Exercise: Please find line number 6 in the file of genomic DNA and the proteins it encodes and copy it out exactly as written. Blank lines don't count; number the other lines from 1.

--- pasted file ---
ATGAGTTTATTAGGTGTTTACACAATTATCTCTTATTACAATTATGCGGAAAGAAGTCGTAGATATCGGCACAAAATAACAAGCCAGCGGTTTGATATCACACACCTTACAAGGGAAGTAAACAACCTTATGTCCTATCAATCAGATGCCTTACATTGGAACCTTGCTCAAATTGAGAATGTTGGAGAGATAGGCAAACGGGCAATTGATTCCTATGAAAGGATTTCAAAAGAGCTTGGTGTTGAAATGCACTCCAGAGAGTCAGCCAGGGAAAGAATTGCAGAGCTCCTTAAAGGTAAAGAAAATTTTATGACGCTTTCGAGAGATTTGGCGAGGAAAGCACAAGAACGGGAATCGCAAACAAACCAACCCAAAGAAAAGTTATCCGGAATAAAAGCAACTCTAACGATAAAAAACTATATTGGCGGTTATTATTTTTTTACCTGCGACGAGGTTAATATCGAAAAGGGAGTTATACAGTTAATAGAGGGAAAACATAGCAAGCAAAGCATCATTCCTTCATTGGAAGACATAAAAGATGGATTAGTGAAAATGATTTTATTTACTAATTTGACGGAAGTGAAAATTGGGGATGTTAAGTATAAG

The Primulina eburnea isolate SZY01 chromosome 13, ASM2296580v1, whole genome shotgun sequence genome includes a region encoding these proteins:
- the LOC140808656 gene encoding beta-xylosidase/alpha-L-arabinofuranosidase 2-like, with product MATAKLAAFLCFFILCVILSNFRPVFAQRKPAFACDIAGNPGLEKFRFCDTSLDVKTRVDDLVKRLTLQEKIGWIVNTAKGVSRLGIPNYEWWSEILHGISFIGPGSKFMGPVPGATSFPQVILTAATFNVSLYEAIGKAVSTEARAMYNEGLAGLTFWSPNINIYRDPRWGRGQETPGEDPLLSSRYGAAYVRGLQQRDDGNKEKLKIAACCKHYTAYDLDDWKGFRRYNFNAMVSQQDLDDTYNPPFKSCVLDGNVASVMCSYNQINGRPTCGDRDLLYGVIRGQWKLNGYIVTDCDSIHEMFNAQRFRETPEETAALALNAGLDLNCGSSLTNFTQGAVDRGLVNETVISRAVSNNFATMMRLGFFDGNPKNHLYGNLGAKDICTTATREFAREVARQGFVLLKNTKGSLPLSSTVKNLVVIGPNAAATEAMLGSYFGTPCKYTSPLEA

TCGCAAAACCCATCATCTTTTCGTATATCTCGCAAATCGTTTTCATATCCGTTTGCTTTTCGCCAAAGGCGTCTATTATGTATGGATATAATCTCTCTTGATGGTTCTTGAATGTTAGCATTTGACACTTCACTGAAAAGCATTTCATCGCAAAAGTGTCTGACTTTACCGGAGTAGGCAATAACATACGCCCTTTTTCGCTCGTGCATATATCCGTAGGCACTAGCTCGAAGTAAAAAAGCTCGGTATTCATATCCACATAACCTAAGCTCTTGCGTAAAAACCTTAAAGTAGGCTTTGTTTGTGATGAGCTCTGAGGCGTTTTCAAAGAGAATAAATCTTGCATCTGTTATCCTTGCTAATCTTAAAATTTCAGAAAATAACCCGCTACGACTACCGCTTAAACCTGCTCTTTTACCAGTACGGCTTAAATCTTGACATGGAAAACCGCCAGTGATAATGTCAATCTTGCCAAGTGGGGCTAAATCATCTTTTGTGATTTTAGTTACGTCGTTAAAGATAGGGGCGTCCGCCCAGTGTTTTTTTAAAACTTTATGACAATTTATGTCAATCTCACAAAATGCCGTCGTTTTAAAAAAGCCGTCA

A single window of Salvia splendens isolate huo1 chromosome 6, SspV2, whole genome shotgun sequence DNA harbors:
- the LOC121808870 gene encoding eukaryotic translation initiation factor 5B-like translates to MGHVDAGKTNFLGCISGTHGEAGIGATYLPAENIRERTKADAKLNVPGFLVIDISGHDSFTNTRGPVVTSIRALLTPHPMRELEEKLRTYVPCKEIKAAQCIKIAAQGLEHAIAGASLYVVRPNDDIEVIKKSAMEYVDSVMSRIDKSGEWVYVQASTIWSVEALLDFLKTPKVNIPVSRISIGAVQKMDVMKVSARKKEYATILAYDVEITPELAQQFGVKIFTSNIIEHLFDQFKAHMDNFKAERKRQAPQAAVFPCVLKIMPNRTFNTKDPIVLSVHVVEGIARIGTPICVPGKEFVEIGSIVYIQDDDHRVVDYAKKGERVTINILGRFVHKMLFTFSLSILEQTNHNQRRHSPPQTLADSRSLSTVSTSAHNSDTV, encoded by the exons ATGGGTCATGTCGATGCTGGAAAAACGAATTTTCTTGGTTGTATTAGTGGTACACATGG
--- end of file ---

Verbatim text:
- the LOC121808870 gene encoding eukaryotic translation initiation factor 5B-like translates to MGHVDAGKTNFLGCISGTHGEAGIGATYLPAENIRERTKADAKLNVPGFLVIDISGHDSFTNTRGPVVTSIRALLTPHPMRELEEKLRTYVPCKEIKAAQCIKIAAQGLEHAIAGASLYVVRPNDDIEVIKKSAMEYVDSVMSRIDKSGEWVYVQASTIWSVEALLDFLKTPKVNIPVSRISIGAVQKMDVMKVSARKKEYATILAYDVEITPELAQQFGVKIFTSNIIEHLFDQFKAHMDNFKAERKRQAPQAAVFPCVLKIMPNRTFNTKDPIVLSVHVVEGIARIGTPICVPGKEFVEIGSIVYIQDDDHRVVDYAKKGERVTINILGRFVHKMLFTFSLSILEQTNHNQRRHSPPQTLADSRSLSTVSTSAHNSDTV, encoded by the exons ATGGGTCATGTCGATGCTGGAAAAACGAATTTTCTTGGTTGTATTAGTGGTACACATGG